In a previous blog post I shared how grades are not equal from one classroom to the next. I mentioned extras that go into grades such as attendance, reading books outside the curriculum, extra credit, weighted classes, homework, behavior and participation play roles in getting a letter grade. In this post I am going to break down attendance, behavior, and participation. Before you read further, I want you to understand, I am not saying anything is better or worse, right or wrong. My intention is to shed light on all that really goes into a student's grade.
First and foremost, students need to be physically present, whether in person or virtual, in order to hear the lesson the teacher has prepared. However, for a large majority of students, physical presence is not enough. The student has to be able to access and attend to the lesson being taught. Access in a remote environment can truly mean being able to get to what and where the lesson is. I have heard from families all across the country who have said their child wasn’t able to access a lesson, a homework assignment, a handout, etc when it was required of them. Sometimes this was due to poor or no Internet access, but other times it was due to multiple teachers using different formats from one another and the student not being able to keep track of who was using what. It also has to do with different teachers requiring different websites and many of those having logins. That means the student has to remember all the login information for every single website that every single teacher uses throughout the classes all quarter, semester, or year. If a website is used frequently versus rarely, this makes a big difference in being able to recall that information. Not only does the student have to remember this information but also recall it quickly in order to have access at the same time as the rest of the class. In some instances, the class is moving on in the lesson while others are still waiting for their connection or getting logged in. It’s difficult to attend when you literally aren’t on the same page.
If students were able to log in and keep pace with their classmates, there was the distraction of where each student was located while they were virtual. Some students were able to ignore others’ and their own backgrounds, while others could not. During virtual or remote learning, students in some classrooms were allowed to be more relaxed in how they sat, whether they had their camera on, and what they wore, while others still had to wear uniform tops, have their camera on at all times, and sit in certain ways. During remote/virtual learning some students had/have others in the household to help them, while many did/do not.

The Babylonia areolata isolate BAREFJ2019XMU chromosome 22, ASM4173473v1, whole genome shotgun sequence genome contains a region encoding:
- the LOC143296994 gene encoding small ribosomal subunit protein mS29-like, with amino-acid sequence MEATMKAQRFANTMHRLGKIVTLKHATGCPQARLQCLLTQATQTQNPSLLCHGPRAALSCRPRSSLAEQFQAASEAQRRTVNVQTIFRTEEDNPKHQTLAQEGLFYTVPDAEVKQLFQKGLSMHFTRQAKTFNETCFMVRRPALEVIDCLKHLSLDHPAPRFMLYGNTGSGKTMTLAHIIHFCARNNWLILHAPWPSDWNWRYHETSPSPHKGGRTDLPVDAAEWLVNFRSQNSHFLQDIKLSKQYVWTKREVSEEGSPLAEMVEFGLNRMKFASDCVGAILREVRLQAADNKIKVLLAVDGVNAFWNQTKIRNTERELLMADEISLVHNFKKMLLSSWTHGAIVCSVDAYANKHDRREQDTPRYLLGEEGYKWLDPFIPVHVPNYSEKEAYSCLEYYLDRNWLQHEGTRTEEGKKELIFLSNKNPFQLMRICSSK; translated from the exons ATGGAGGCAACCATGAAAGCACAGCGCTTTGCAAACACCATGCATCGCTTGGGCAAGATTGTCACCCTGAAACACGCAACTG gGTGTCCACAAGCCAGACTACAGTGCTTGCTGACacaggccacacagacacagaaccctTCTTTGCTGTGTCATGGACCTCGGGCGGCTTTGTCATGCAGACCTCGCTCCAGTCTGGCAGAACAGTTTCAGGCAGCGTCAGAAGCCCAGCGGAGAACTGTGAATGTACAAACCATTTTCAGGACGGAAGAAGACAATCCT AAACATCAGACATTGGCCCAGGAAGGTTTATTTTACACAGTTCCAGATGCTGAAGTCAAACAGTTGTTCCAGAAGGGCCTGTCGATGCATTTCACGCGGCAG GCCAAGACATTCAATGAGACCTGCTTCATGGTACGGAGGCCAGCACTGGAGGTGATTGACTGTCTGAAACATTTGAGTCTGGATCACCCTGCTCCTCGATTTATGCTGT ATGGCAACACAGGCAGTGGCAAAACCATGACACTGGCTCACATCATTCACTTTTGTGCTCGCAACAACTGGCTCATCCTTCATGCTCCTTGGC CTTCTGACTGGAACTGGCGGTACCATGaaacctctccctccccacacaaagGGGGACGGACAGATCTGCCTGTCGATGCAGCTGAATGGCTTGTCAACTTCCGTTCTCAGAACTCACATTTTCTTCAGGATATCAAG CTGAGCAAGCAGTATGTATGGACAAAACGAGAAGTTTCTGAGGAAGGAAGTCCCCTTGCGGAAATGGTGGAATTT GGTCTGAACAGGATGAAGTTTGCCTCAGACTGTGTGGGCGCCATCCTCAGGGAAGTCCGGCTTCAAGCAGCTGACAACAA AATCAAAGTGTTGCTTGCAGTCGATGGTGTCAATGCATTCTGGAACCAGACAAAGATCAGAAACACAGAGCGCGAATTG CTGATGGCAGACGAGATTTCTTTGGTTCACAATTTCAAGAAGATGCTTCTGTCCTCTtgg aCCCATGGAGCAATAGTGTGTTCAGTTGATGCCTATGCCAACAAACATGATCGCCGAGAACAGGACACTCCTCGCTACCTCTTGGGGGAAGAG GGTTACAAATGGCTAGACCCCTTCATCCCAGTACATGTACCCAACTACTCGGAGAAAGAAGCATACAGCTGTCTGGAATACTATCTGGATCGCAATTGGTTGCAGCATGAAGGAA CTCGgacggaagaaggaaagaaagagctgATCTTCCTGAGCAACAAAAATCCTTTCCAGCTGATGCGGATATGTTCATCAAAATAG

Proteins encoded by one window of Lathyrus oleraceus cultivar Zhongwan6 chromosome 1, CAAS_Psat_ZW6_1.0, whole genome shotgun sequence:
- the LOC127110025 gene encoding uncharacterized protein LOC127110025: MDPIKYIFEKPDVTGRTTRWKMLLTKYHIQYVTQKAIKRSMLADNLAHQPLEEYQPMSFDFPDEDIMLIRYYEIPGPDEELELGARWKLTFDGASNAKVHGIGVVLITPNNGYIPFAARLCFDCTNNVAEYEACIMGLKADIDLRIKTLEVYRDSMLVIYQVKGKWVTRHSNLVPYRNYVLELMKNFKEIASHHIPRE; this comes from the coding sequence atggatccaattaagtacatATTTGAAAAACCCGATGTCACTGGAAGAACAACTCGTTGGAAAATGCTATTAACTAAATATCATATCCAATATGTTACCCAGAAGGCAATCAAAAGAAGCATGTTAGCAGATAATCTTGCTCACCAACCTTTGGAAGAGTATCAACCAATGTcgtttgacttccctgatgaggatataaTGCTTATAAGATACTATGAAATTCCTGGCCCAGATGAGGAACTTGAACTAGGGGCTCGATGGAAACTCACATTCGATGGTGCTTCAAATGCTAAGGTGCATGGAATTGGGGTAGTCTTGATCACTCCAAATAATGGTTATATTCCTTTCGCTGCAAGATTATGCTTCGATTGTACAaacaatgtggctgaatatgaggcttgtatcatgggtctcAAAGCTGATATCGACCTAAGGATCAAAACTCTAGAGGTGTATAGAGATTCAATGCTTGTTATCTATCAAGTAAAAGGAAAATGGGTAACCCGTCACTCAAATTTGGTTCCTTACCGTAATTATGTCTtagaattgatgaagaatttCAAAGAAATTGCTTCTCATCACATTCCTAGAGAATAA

Once the students are logged into their device and/or websites, they have heard the lesson, and were able to access the assignment there was still the matter of getting it back to the teacher. In some classrooms Google Classroom is used. This program allows the teacher to make quizzes, tests, assignments and have Google grade it automatically. Many teachers still use this system and were using it before the pandemic. It is a great tool but it has its limitations. The program can only score exactly what the teacher typed in as the correct answer. So, if a student spelled an answer incorrectly, typed a number word instead of a number, or didn’t answer with the exact words the teacher used, then the system marks the answer wrong. Thousands of students across the country were and are getting lower scores than what they truly deserve. The majority of students just take whatever score they are given without paying attention to what they missed and therefore, many right answers continue to be marked wrong.
Many teachers, but not all, tell the students the grade they receive from Google Classroom isn’t final until the teacher looks over the graded work. Some teachers will give points back, but others do not. In my book, Those Who “Can’t... “ Teach, a college student turned in work through the system his professor was using but it did not recognize that it had been turned in because of a communication error. Even though the student was able to prove, eventually, to the professor that everything had been turned in on time, the professor still penalized the student because the work was late. I’ve been told similar stories for middle school and high school as well.